[As a courtesy to our guests, please keep comments to the book and be respectful of dissenting opinions. Please take other conversations to a previous thread. - bev]
In what may be the most poignant expression of populist ideals, Anne Frank, on the eve of extermination, wrote that after all she’d been through she still believed that people are basically good. Thankfully, many of us are simply wired, against all odds, to think that way. Count Wade Rathke, the author of Global Grassroots, among them. While writing a book about ACORN, I got to know Wade, spending dozens of hours hanging out with him, interviewing him, e-mailing back and forth, interviewing friends and enemies, and literally following Rathke as he worked. In an age of stylish cynicism, whatever else you might say about Wade, he believes in the basic goodness of people, our capacity for empathy, kindness, and caring. These traits are expressed not only through individual acts with his family and friends; but also with strangers, especially those who inhabit the squalid urban communities across the globe–the people ignored by the public officials and exploited by the rich and powerful.
What makes Wade unusual is the tireless way he translates that compassion for the exploited and poor into action. He respects them too much to limit his time and money to charity, the classic form of do-gooder noblesse oblige. Instead he seeks to build movements and organizations that might empower and give voice to the poor so they can help lift themselves out of poverty.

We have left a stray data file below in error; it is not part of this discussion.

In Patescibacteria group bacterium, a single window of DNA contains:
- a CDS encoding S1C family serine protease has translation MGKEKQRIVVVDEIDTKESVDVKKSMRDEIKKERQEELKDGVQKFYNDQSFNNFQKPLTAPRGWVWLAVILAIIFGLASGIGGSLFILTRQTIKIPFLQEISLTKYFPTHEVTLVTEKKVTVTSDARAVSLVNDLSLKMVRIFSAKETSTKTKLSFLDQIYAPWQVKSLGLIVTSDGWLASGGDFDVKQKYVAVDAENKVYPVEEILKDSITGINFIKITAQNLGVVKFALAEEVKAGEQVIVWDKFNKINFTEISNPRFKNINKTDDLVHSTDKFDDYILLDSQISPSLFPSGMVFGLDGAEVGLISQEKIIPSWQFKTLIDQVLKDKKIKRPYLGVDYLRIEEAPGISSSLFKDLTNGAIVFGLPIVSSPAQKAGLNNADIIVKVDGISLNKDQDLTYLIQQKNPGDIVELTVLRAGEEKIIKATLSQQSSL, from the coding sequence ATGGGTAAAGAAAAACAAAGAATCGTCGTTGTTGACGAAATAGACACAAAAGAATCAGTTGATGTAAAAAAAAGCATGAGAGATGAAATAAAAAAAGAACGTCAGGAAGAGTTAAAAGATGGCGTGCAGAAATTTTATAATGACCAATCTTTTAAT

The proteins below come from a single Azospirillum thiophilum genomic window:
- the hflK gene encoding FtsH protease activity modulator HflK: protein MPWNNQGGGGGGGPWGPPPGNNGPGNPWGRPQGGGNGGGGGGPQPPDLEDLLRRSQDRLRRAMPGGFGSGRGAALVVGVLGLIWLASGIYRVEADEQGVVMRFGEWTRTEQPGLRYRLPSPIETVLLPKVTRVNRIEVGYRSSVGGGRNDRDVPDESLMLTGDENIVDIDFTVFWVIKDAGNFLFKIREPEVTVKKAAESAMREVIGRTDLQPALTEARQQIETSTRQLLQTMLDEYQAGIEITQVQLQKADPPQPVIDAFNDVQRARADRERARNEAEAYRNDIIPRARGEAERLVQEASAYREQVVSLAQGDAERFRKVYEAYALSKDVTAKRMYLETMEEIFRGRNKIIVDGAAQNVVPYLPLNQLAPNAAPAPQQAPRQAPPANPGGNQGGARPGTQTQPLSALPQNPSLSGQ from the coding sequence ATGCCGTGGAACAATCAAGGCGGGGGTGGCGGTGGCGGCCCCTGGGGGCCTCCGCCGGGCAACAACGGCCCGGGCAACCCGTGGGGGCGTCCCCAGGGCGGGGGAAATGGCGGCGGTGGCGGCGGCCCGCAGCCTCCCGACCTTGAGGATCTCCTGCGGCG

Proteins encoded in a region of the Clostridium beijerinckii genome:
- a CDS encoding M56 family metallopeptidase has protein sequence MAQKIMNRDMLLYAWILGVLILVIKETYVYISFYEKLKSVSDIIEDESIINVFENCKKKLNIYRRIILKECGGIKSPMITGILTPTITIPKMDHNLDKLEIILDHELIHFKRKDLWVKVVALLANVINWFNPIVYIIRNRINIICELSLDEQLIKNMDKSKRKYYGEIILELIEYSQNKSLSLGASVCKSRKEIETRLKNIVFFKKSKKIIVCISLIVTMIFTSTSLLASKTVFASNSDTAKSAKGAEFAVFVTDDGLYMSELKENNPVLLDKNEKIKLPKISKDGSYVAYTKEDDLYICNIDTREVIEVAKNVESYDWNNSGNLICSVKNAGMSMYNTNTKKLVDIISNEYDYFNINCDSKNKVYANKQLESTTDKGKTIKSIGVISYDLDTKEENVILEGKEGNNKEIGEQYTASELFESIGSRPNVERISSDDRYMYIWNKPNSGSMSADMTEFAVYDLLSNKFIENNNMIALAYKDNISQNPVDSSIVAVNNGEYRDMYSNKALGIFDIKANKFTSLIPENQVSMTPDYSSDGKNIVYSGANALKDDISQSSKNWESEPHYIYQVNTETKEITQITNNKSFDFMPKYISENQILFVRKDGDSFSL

And while many of us hope that poverty can be reduced, discrimination ended, affordable housing built, families strengthened, and that we’ll be protected from reckless greedy corporate CEOs, reckless politicians, and uncaring bureaucrats, Wade understands that wishing it so won’t make it happen.
That requires a plan—a plan to build movements and organizations that live and breathe optimism and trans formative action. That is what Wade Rathke does for a living.
He founded ACORN in 1970. It would become the most effective anti-poverty organization in the US, arguably the most important post 1960s progressive group, and an inspiration to the thousands of people touched by the ACORN experience. He showed how ordinary people can improve their own lives while making their country a more livable society by mustering what he considers poor people’s most important source of power—the poor themselves. Thousands of nonprofit groups around the world help the poor. Some provide charity and social services. Others advocate on behalf of the poor, but without input from the poor themselves. And some, like ACORN, organized the poor to fight for themselves. Among the thousands of community groups in the US, ACORN stood almost alone as a national force, with the ability to win major reforms at the neighborhood, city, state, and national levels.
Although ACORN never had a well-known leader or personality, Wade’s stewardship defined its fundamental strategy and was vital while the organization got off the ground.